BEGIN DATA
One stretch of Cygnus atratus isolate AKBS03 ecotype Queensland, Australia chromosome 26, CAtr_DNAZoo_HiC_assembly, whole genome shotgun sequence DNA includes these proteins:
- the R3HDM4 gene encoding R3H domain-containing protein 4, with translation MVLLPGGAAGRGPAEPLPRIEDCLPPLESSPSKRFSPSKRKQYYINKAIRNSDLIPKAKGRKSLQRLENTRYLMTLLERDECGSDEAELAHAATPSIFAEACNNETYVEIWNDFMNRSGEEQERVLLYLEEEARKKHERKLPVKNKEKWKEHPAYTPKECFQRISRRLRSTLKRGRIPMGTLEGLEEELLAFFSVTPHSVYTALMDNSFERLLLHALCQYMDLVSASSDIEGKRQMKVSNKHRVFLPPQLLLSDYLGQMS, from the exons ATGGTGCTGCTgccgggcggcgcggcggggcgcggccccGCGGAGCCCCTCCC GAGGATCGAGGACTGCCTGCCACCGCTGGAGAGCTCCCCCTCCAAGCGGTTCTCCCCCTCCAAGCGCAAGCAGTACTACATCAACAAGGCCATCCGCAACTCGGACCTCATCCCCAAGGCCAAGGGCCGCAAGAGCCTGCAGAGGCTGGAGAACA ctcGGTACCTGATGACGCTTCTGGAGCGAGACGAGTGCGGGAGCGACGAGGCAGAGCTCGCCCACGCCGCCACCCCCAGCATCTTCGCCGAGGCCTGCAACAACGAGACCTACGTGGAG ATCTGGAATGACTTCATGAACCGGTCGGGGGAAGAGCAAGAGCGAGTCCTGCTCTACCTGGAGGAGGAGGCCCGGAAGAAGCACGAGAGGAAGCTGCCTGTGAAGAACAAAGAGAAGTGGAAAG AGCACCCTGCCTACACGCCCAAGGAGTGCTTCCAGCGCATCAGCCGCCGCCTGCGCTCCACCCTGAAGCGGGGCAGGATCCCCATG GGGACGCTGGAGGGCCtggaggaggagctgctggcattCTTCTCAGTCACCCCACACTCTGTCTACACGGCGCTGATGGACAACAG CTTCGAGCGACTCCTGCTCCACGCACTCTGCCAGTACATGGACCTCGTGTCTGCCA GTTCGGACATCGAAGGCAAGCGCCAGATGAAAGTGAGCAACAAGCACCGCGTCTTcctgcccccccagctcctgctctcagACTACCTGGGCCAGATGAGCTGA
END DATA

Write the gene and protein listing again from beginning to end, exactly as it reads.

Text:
One stretch of Cygnus atratus isolate AKBS03 ecotype Queensland, Australia chromosome 26, CAtr_DNAZoo_HiC_assembly, whole genome shotgun sequence DNA includes these proteins:
- the R3HDM4 gene encoding R3H domain-containing protein 4, with translation MVLLPGGAAGRGPAEPLPRIEDCLPPLESSPSKRFSPSKRKQYYINKAIRNSDLIPKAKGRKSLQRLENTRYLMTLLERDECGSDEAELAHAATPSIFAEACNNETYVEIWNDFMNRSGEEQERVLLYLEEEARKKHERKLPVKNKEKWKEHPAYTPKECFQRISRRLRSTLKRGRIPMGTLEGLEEELLAFFSVTPHSVYTALMDNSFERLLLHALCQYMDLVSASSDIEGKRQMKVSNKHRVFLPPQLLLSDYLGQMS, from the exons ATGGTGCTGCTgccgggcggcgcggcggggcgcggccccGCGGAGCCCCTCCC GAGGATCGAGGACTGCCTGCCACCGCTGGAGAGCTCCCCCTCCAAGCGGTTCTCCCCCTCCAAGCGCAAGCAGTACTACATCAACAAGGCCATCCGCAACTCGGACCTCATCCCCAAGGCCAAGGGCCGCAAGAGCCTGCAGAGGCTGGAGAACA ctcGGTACCTGATGACGCTTCTGGAGCGAGACGAGTGCGGGAGCGACGAGGCAGAGCTCGCCCACGCCGCCACCCCCAGCATCTTCGCCGAGGCCTGCAACAACGAGACCTACGTGGAG ATCTGGAATGACTTCATGAACCGGTCGGGGGAAGAGCAAGAGCGAGTCCTGCTCTACCTGGAGGAGGAGGCCCGGAAGAAGCACGAGAGGAAGCTGCCTGTGAAGAACAAAGAGAAGTGGAAAG AGCACCCTGCCTACACGCCCAAGGAGTGCTTCCAGCGCATCAGCCGCCGCCTGCGCTCCACCCTGAAGCGGGGCAGGATCCCCATG GGGACGCTGGAGGGCCtggaggaggagctgctggcattCTTCTCAGTCACCCCACACTCTGTCTACACGGCGCTGATGGACAACAG CTTCGAGCGACTCCTGCTCCACGCACTCTGCCAGTACATGGACCTCGTGTCTGCCA GTTCGGACATCGAAGGCAAGCGCCAGATGAAAGTGAGCAACAAGCACCGCGTCTTcctgcccccccagctcctgctctcagACTACCTGGGCCAGATGAGCTGA